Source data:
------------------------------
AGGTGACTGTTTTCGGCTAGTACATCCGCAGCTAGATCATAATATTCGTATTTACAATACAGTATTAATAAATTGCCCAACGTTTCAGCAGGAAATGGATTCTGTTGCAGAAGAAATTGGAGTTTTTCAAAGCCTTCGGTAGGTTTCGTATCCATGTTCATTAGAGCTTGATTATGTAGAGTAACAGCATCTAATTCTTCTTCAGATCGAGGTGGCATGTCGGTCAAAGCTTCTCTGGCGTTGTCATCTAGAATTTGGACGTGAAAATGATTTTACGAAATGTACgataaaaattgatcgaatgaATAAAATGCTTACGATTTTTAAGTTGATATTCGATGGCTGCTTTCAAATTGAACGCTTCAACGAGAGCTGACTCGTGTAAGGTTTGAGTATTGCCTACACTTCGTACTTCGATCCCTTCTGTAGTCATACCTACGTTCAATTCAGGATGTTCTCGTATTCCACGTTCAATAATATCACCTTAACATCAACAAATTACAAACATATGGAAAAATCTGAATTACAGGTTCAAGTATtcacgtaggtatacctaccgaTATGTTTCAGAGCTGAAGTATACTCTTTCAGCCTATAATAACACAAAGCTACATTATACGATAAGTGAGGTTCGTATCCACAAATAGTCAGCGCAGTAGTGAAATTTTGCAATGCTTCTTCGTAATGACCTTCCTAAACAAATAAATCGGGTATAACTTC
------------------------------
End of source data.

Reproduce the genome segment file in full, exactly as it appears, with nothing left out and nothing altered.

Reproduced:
AGGTGACTGTTTTCGGCTAGTACATCCGCAGCTAGATCATAATATTCGTATTTACAATACAGTATTAATAAATTGCCCAACGTTTCAGCAGGAAATGGATTCTGTTGCAGAAGAAATTGGAGTTTTTCAAAGCCTTCGGTAGGTTTCGTATCCATGTTCATTAGAGCTTGATTATGTAGAGTAACAGCATCTAATTCTTCTTCAGATCGAGGTGGCATGTCGGTCAAAGCTTCTCTGGCGTTGTCATCTAGAATTTGGACGTGAAAATGATTTTACGAAATGTACgataaaaattgatcgaatgaATAAAATGCTTACGATTTTTAAGTTGATATTCGATGGCTGCTTTCAAATTGAACGCTTCAACGAGAGCTGACTCGTGTAAGGTTTGAGTATTGCCTACACTTCGTACTTCGATCCCTTCTGTAGTCATACCTACGTTCAATTCAGGATGTTCTCGTATTCCACGTTCAATAATATCACCTTAACATCAACAAATTACAAACATATGGAAAAATCTGAATTACAGGTTCAAGTATtcacgtaggtatacctaccgaTATGTTTCAGAGCTGAAGTATACTCTTTCAGCCTATAATAACACAAAGCTACATTATACGATAAGTGAGGTTCGTATCCACAAATAGTCAGCGCAGTAGTGAAATTTTGCAATGCTTCTTCGTAATGACCTTCCTAAACAAATAAATCGGGTATAACTTC